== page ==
I think, very close to dawn, both C and A Company had breached the wall that---in this particular area, the Rapido River had been walled in on both sides and it was concrete. And so now you're facing a---now, a major obstacle. I can't remember exactly, but I think from reports that were coming back, that river was a good 15, 20 yards wide. It was a good 10 or 12 yards down, and then on the far side, it was higher, and then on that side, you had mines, barbed wire and everything 'cause there was a road. Now, across the road is where the hill started. And the Germans were dug in on that hill, and they were dug into---the hill was solid rock. And so, what the German engineering companies had done, they come out and air hammered these bunkers into solid rock, and the Germans were sitting in there comfortably with their machine guns, available fire, and everything else, and we're sitting out there. And, of course, they had machine guns further up all the way up the hill, as well as other things. And, of course, they were firing at us with mortars. And that's the first time we ran into the&hellipwe call the &ldquoscreaming meemies.&rdquo Those are the rockets that fire and come in in clusters. And their artillery there was enormous in size.

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1944 – The Polish Corps, part of a multinational Allied Eighth Army offensive in southern Italy.

Finally, pushing into Monte Cassino as the battle to break German Field Marshal Albert Kesselring’s defensive Gustav Line nears its end. The Allied push northward to Rome began in January with the landing of 50,000 seaborne troops at Anzio, 33 miles south of the Italian capital. Despite having met very little resistance, the Allies chose to consolidate their position rather than immediately battle north to Rome. Consequently, German forces under the command of Field Marshal Kesselring were able to create a defensive line that cut across the center of the peninsula. General Wladyslaw Anders, leader of the Polish troops who would raise their flag over the ruins of the famous Benedictine monastery at Monte Cassino, commenting on the cost of the battle, said, “Corpses of German and Polish soldiers, sometimes entangled in a deathly embrace, lay everywhere, and the air was full of the stench of rotting bodies.”

Together We Served

13 old school war movies every young trooper needs to watch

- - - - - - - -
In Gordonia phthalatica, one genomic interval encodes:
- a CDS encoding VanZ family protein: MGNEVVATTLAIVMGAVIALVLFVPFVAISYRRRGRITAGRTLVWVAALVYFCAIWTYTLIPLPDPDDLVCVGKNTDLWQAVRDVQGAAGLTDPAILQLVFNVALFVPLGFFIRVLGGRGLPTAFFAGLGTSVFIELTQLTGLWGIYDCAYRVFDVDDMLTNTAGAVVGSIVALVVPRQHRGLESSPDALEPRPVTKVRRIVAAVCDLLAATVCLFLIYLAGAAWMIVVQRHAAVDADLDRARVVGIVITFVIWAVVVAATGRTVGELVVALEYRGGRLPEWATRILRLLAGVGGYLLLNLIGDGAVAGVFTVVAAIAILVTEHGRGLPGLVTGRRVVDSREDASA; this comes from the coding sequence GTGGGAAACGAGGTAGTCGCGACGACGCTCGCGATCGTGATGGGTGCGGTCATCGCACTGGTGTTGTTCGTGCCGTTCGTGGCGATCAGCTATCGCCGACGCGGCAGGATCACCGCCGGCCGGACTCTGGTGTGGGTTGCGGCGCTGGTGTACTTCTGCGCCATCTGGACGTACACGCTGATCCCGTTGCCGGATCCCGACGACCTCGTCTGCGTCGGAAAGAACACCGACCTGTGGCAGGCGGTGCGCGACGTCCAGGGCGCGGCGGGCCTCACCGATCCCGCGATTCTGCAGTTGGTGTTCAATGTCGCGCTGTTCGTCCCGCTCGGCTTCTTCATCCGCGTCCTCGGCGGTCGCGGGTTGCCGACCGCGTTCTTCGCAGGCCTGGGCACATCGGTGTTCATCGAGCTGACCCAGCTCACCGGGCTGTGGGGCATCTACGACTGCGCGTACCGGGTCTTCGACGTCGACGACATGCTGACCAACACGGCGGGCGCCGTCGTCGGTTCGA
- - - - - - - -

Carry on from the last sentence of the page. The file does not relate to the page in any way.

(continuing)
American Sniper,” “Dunkirk,” and “Fury” are just a few the great war films that have hit theaters with in the last few years. These films help inspire today’s youngsters to consider joining the military.

In the next few decades, they will be remembered as among “The Classics” when it comes to ranking war movies.

But as we move forward, the classic war movies that inspired our past generations are the ones that helped get the modern day war films greenlit. Because of this, we should always recognize and never forget them — ever.

Grab your popcorn and check out our list of classic war films every young trooper should watch.

1. The Great Escape
Steve McQueen stars in this epic WWII film about a group of POWs trying to escape from a German prison camp.

2. Kelly’s Heroes
Directed by Brian G. Hutton, the film follows a group of American troops who travel deep behind enemy lines to retrieve some Nazi treasure.

3. Paths of Glory
This classic stars Kurt Douglas as Col. Dax, an officer who attempts to defend his troops who are accused of cowardice while fighting in the dangerous trenches of WWI.

4. Hamburger Hill
Directed by John Irvin, this story depicts one of the bloodiest American battles to take place during the hectic Vietnam War.

5. Apocalypse Now!
This film is considered one of the greatest movies ever produced. The story follows Capt. Willard’s journey to locate and assassinate a renegade Army colonel during the Vietnam War.

6. The Green Berets
John Wayne plays Col. Mike Kirby, an Army Special Forces officer tasked with two vital missions consisting of building a camp and kidnapping a North Vietnamese General.

7. Sands of Iwo Jima
This time John Wayne plays Sgt. John Stryker, a Marine who puts his men through his rough style of training to prepare them to fight in one of the Corps’ most historic battles.

8. Midway
Directed by Jack Smight, this classic tale re-enacts the American victory at the Battle of Midway — considered one of the most critical turning points in the Pacific during World War II.

9. Patton
This 1970 film focuses on the incredible career of Gen. George S. Patton during WWII.

10. To Hell and Back
In this 1955 release, real life war hero Audie Murphy plays himself in the story of how he became one of the most decorated soldiers in U.S. history.

11. The Dirty Dozen
This epic motion picture follows Maj. Reisman, a rebellious soldier assigned to train a dozen convicted murders to carry out a deadly mission to kill multiple German officers.

12. The Fighting Seabees
John Wayne plays Lt. Cmdr. Wedge Donovon, a construction worker building military bases in the Pacific. After they come under fierce attack from Japanese forces, the Seabees have to defend themselves at all costs.


Watch the video: Cassino 15 Marzo 1944-2021 (January 2022).